April 15, 2010 (Vol. 30, No. 8)

Better Tools and Methodologies Are Needed to Move the Field Past a Critical Stage

Microarrays have advanced significantly over the years, which is a good thing as genomics would not exist if not for that progress. Protein microarray development, however, has not seen as much success as DNA microarray development, which has been somewhat worrisome for proteomic scientists—and life scientists, in general. In fact, it is likely that the genomics revolution may come to grinding halt if protein microarray development does not catch up soon.

If the focus on protein microarrays at many of this year’s scientific conferences is any indication, academic and industry researchers are aware of the dire need for progress in the field and are endeavoring to deliver the cutting-edge methodologies and tools that will help to avert a crisis.

Yashu Liu, Ph.D., a postdoctoral fellow at the University of Michigan (UM), spoke at “PittCon” about development of a protein microarray to perform biomarker screening in serum from hepatocellular carcinoma (HCC) patients. From this screen, UM researchers identified five biomarker candidates (seroplasmin, Histidine-rich glycoprotein, Complement C3, CD14, and hepatocyte growth factor) that were initially discovered using mass spectrometry and then validated using the protein array.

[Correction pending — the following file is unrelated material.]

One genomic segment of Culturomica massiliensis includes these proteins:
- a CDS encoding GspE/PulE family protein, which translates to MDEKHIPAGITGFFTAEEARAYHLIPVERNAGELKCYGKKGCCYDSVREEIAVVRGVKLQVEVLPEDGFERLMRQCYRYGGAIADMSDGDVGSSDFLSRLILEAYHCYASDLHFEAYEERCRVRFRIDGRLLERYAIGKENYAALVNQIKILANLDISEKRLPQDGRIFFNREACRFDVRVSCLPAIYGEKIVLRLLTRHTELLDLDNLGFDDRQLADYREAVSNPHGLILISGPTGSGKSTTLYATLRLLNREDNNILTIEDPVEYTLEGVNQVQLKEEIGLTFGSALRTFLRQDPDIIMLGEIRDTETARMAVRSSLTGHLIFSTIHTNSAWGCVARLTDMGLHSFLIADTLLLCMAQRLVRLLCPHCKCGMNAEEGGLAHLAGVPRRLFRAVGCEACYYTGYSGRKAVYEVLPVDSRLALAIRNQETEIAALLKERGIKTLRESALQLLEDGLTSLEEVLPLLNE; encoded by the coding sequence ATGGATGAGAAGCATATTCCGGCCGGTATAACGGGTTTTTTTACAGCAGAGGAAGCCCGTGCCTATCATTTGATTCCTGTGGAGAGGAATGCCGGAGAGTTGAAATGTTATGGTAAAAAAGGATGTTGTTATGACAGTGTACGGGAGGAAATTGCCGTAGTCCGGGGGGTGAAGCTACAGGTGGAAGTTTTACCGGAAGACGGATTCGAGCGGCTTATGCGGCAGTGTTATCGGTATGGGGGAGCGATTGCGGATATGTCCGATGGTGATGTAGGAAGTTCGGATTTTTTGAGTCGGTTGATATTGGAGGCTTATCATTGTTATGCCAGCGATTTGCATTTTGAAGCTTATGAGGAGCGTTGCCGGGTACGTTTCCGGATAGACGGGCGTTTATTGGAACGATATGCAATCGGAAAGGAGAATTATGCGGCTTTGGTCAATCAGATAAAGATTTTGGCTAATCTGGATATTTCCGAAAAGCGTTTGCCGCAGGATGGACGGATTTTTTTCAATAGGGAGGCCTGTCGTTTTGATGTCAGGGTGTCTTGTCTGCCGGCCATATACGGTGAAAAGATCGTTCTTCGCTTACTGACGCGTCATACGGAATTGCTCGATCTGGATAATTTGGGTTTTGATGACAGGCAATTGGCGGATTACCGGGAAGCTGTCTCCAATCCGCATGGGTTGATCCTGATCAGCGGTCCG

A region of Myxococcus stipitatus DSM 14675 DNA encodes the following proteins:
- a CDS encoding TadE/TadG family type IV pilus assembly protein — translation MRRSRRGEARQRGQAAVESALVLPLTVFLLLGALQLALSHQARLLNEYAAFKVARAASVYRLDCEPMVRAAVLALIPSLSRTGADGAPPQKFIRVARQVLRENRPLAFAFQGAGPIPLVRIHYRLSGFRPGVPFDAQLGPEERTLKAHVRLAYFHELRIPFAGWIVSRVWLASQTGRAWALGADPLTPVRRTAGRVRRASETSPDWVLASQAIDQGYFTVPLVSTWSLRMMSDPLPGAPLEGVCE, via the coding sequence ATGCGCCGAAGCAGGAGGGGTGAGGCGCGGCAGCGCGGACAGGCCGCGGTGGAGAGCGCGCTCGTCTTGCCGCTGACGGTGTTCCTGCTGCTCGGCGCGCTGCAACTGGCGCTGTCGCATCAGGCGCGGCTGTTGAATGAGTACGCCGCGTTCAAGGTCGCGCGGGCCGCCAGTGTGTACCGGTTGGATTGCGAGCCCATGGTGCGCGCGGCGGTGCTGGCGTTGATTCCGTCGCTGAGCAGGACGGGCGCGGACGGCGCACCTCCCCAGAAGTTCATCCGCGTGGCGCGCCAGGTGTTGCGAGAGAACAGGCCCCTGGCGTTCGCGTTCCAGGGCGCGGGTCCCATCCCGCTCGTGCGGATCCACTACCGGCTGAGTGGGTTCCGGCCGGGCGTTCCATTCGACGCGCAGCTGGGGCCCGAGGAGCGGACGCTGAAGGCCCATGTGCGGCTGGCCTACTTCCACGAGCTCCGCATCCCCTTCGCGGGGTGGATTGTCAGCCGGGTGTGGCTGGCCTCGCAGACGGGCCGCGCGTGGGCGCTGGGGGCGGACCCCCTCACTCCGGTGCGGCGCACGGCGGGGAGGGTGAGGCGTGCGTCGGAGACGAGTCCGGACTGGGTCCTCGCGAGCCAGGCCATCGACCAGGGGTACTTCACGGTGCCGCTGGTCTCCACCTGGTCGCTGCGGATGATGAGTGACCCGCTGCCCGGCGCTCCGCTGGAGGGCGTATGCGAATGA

To create the array, Dr. Liu raised monoclonal antibodies against known serum proteins and bound them on a nitrocellulose-coated glass slide. The screen was then performed by incubating the array with HCC patient serum to screen for potential HCC biomarkers (antigens).

Biotinylated lectins were then used to detect glycan structures on the antigens in the serum, followed by incubation with a fluorescent dye to detect the biotin. “We developed this method so that people could use it with any kind of cancer. If you think there will be a glycan structure change in cancer antigens, then you can apply this process to another type of cancer or another disease,” said Dr. Liu. “Alphafeto protein is not good enough for early detection of HCC so the proteins we found could potentially aid in the detection and diagnosis of this cancer.”

Matthew Linman, a graduate student in Quan Cheng, Ph.D.’s research group at the University of California, Riverside, reviewed currently unpublished data on the initial development of a lipid microarray designed to immobilize transmembrane proteins at “Pittcon”. SPR was used as a functional assay for proteins immobilized on the array. The array, which is based on a calcinated chip, consists of a thin layer of glass atop a layer of gold.

There are several reasons for this design. One reason is that, in order for SPR to work, a gold layer is required. Lipid vesicles, however, do not fuse directly to gold but will fuse to glass. By combining both elements in one array, the group was able to achieve lipid fusion and successful in situ protein function results via SPR.